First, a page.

By Paige Duggins-Clay, J.D. • Knowledge is Power • February 24, 2023 • Paige Duggins Clay

When the Constitution was drafted in 1787, the authors notably omitted any explicit rights or responsibilities for public education. Accordingly, when the Bill of Rights was ratified in 1791, the 10th Amendment delegated the responsibility of providing education to the states.

With this critical decision, the fledgling federal government created the opportunity for states to legally bar Black and other non-white people from education, a precedent that would hold for nearly a century of this nation’s history.

236 years later, states continue to wield substantial power over children’s educational opportunities. Our nation has made great strides toward dismantling the discriminatory systems and structures that create harmful barriers for Black children to learn and thrive in public education.

But recent efforts to obscure and censor truthful conversations about our nation’s past and present create harmful school climates and indicate that our state and school leaders still have lessons to learn about the intent and impact of historical efforts to limit educational opportunity.

To date, thousands of books by or about Black, LGBTQ+ and other systemically-marginalized groups have been banned from our nation’s schools. Banned books include materials discussing the United States’ history of racism; prominent books by Black women authors with themes of race and racism; anti-Black police brutality; and fiction centered on Black, Latino and LGBTQ+ characters and plotlines.

Similarly, at least 203 local, state, and federal government entities across the country have introduced 619 bills, resolutions, executive orders, opinion letters, statements, and other measures restricting access to truthful information about race and systemic racism. These regressive censorship policies ban so-called “divisive concepts,” a term that is being used as a pretext to target primarily Black and LGBTQ+ educators, scholars, and – ultimately – the students who they support.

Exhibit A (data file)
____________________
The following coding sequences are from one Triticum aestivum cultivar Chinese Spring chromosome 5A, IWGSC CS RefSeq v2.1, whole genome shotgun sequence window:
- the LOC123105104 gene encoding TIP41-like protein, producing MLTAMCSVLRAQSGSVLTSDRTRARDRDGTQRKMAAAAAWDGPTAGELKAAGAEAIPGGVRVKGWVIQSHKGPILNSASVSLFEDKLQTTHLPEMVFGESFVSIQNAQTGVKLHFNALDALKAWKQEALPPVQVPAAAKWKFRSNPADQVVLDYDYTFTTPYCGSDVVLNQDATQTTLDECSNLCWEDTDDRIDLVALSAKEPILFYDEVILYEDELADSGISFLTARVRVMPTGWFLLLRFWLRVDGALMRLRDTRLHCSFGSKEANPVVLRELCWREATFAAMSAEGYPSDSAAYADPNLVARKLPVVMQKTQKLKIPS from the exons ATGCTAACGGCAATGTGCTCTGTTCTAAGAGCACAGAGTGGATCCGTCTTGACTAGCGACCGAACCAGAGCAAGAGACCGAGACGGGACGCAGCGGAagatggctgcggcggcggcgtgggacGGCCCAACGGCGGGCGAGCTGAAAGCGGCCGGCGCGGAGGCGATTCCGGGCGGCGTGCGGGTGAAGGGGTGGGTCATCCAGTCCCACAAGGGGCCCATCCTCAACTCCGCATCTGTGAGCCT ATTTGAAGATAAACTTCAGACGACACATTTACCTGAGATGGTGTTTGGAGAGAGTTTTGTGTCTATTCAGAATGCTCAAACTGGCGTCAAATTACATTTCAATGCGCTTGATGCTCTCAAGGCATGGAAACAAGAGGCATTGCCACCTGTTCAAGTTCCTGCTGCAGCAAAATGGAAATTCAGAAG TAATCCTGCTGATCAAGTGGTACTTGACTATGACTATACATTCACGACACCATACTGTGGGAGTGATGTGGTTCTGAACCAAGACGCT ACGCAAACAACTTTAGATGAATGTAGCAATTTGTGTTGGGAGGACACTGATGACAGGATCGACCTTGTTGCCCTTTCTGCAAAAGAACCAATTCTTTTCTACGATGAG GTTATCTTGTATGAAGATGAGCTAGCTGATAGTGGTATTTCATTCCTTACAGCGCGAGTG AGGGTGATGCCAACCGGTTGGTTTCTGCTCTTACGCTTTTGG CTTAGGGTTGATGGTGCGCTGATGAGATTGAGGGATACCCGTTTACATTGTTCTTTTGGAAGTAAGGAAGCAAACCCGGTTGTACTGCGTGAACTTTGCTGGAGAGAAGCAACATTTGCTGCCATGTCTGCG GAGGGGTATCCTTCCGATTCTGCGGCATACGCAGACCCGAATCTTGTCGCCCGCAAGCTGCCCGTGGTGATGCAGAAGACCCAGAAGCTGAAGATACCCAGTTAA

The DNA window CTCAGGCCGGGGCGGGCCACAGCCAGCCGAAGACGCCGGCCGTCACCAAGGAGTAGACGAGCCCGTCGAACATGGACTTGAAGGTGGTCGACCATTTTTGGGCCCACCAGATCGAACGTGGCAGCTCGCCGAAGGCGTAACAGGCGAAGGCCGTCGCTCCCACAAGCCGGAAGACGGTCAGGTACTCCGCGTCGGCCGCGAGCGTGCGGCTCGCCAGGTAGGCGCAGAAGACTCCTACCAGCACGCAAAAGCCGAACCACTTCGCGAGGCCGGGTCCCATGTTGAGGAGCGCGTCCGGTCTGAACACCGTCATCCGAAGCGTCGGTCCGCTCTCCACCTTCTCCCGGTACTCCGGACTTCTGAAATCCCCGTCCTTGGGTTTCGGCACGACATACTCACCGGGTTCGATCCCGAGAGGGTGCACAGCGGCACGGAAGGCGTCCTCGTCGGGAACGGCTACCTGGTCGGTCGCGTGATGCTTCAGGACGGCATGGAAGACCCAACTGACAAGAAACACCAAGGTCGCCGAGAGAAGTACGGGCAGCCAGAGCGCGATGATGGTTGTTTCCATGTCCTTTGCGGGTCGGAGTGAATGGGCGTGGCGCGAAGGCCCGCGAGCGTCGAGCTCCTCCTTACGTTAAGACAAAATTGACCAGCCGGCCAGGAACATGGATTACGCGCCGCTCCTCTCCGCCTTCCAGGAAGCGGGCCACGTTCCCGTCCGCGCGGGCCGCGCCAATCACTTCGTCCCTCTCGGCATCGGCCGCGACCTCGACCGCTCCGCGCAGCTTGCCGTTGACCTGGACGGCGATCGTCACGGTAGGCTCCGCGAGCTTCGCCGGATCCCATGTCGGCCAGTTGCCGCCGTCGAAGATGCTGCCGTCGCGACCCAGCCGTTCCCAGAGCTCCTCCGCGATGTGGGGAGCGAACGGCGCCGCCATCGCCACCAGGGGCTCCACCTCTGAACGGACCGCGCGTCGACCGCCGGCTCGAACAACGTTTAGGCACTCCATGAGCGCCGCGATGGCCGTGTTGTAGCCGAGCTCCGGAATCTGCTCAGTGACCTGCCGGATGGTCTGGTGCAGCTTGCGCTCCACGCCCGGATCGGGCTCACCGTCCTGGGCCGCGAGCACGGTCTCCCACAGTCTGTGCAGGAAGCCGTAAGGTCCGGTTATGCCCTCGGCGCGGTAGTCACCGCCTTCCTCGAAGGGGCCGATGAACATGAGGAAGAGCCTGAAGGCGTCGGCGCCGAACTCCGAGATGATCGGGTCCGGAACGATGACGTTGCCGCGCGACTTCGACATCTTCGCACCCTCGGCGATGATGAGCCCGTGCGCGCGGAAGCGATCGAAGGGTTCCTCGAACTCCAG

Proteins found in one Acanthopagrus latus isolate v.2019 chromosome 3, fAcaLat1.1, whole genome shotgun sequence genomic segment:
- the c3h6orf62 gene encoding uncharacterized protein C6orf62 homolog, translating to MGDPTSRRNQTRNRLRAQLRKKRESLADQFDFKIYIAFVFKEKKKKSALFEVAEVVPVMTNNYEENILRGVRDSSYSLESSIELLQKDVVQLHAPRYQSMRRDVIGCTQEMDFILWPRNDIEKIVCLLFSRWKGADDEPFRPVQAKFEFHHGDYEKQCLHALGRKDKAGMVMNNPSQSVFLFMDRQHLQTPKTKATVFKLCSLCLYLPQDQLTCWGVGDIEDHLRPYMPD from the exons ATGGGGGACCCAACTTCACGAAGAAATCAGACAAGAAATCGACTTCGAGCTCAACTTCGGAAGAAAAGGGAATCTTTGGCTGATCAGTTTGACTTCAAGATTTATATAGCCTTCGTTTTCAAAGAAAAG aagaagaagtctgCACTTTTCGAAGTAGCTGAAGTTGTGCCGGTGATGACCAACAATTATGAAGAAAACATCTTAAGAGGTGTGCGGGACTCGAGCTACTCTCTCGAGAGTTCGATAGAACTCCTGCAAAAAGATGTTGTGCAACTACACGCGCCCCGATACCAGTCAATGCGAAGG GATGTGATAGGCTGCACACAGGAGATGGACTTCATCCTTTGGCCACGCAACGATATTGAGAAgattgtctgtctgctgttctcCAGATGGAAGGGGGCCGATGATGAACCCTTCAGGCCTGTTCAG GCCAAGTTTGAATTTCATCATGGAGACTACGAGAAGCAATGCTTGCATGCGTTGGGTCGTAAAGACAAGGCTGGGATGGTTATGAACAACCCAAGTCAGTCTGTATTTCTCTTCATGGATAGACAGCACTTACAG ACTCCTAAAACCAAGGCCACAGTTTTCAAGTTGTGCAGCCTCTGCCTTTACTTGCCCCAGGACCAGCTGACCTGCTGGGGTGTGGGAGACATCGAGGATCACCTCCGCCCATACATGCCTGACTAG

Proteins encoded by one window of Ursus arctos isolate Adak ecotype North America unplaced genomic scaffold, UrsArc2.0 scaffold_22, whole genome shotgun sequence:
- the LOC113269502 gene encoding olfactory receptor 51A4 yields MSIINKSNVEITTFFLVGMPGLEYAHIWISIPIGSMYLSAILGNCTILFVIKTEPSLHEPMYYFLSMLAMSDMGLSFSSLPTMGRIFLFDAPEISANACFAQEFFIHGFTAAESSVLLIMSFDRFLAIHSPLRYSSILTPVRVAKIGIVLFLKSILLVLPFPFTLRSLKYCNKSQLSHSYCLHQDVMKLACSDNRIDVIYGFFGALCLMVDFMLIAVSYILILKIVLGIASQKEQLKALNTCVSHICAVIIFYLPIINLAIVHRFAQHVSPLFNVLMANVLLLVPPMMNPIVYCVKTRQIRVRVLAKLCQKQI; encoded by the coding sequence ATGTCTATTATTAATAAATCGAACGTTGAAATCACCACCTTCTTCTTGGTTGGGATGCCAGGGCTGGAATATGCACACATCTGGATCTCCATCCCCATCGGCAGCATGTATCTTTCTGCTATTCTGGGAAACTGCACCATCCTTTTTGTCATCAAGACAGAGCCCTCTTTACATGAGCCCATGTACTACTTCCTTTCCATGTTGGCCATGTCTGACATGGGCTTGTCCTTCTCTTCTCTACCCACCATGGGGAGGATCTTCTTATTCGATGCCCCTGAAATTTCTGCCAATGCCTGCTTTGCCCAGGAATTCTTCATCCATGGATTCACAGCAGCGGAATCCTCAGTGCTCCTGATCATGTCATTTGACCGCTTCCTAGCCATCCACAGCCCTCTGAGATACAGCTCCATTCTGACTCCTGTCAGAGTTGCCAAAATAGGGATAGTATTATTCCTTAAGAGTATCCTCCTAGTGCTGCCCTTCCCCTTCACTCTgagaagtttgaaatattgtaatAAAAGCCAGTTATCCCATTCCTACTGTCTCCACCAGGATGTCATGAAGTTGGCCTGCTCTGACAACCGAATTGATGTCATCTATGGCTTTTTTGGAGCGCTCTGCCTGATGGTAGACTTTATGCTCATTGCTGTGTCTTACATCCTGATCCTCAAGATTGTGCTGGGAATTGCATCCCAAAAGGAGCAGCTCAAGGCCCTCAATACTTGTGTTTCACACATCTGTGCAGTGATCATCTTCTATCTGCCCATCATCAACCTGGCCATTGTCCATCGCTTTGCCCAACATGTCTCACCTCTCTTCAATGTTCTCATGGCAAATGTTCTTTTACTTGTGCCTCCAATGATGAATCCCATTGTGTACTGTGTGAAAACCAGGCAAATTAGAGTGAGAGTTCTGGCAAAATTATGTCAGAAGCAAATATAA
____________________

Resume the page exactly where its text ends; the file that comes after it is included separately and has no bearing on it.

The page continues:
Students and educators report feeling unsafe talking about the reality of racial and other forms of injustice, even as they watch such injustice unfold in horrific and stark detail through news, social media and their own lived experiences.

Banning the perspectives and stories of Black educators, activists and writers is nothing new.

Between 1800 and 1835, the majority of southern states enacted legislation that made it a crime to teach enslaved individuals to read and write. These restrictions were necessary for both practical and ideological purposes: illiterate, enslaved African Americans were unable to read or write the documentation necessary for Black people to move around the slave slates. And their illiteracy was a dead giveaway in the free world if they attempted to run away. Further, it was imperative for the integrity of the slaving institution that enslaved African Americans did not have opportunities to access news of abolition efforts and other revolutionary rhetoric from the North.

As Heather Williams notes in Self-Taught: African American Education in Slavery and Freedom, slave masters made every attempt to control their captives’ thoughts and imaginations, because “maintaining a system of bondage in the Age of Enlightenment depended upon the master’s ability to speak for the slave, to deny his or her humanity, and to draw a line between slave consciousness and human will.”